OneNote in Office online makes it easy to create and share notebooks with many checklists. The checklists include version tracking.
DBAs tend to use and share a lot of checklists– things like installation and configuration sequences, patching instructions, quarterly system review processes, change/deployment plans, etc. Sequencing of tasks is important, and sharing status of the tasks easily is extremely helpful.
Essentially, to be successful as a DBA you need to be able to express and document processes simply in a way that others can understand, either for compliance reasons or so they can carry out the tasks themselves.
I use OneNote all the time at work for checklists and I don’t know what I’d do without it. It integrates beautifully with SharePoint 2010 and is great for collaborative checklists. It allows me to easily map out the steps for a project, hand off tasks to others, and share the status of the project. It’s invaluable for later answering the question, “why did we do that?”
Now OneNote 2010 is available online as part of Windows Office Live and is free to use. I highly recommend trying it out.
How to Try it Out
Go to http://live.com. If you have a Windows Live ID, go ahead and sign in. Otherwise, click ‘Sign Up’ and walk through the wizard to create a Windows Live ID.
Once you’re signed in, click the Office option on the top menu.
This will take you to the Office page. Click the OneNote button on the right to create a new online document.
You’ll be prompted to name your notebook and save it. It will automatically save into your SkyDrive space and then open your new OneNote Notebook.
The Trick For CheckLists
I’m going to describe below how to get started with OneNote, but it’s pretty intuitive and I imagine most people will just give it a shot without reading everything here. That’s what I would do.
So I’ll just say now, the main thing you need to know is this:
All you have to do to create a checkbox is hit CTRL+1. Doing it again will check the box. Doing it a third time will remove the box.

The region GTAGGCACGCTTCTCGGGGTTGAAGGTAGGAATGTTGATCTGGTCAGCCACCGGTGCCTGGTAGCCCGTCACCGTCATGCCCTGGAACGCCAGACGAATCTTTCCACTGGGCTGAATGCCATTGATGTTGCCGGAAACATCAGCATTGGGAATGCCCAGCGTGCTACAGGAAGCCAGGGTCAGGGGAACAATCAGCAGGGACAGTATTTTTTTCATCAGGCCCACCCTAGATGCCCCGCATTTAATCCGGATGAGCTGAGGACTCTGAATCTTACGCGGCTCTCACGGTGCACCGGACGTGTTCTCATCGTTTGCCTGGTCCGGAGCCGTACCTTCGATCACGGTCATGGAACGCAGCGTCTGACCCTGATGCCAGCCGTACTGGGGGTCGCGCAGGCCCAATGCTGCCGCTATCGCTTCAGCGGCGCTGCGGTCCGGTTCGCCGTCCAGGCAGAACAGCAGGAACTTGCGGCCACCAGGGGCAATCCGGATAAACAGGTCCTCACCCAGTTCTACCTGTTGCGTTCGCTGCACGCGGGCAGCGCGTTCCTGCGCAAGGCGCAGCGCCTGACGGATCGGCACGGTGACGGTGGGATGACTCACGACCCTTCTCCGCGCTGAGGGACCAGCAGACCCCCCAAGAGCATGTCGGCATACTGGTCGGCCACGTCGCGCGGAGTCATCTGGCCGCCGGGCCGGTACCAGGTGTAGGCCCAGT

You can do this with the mouse from the ‘Tag’ menu on the ribbon bar as well, but it’s really fast to do with the keyboard and with a little practice it’s easy as pie. Tasty, tasty checklist pie.
One Note 101: Pages and sections
OneNote Notebooks are designed like those multi-section ring notebooks you had in school with dividers. Each notebooks can have lots of sections, and each section can have lots of pages.
When you start, you are in a new section named ‘Untitled Section’ and on a new page named ‘Untitled Page’.
To name the page, you just type where the cursor starts you out on the first line. The tab to the left will automatically update.
To rename the section, right click on ‘Untitled Section’ and select ‘Rename’.
Examples, and Why You May Want to Still Purchase Office 2010
An example of how I use this at work is that I have a Notebook for patching a group of servers. I have a section for patching each month, and a page with a checklist for patching each server. I keep a separate section with the templates for the patching checklist.
I haven’t done an exhaustive search of the features in the online version, but I have noticed that a few things I know and love in the full application aren’t present: copying an entire section, copying or moving a page between sections, and emailing a page in the body of an email. You can copy the contents of a page and paste them into another page, and you can take screenshots, but these are great conveniences in the full application.
The ribbon bar has a button sync your online notebooks into your local OneNote. I tried that out and it worked really well for me. As I mentioned above, OneNote also integrates really nicely with SharePoint 2010 in a similar way, so that’s another option at work. (You can save NoteBooks to SharePoint and use them successfully with previous versions, but 2010 has a really slick viewer/editor that’s similar to the online interface.)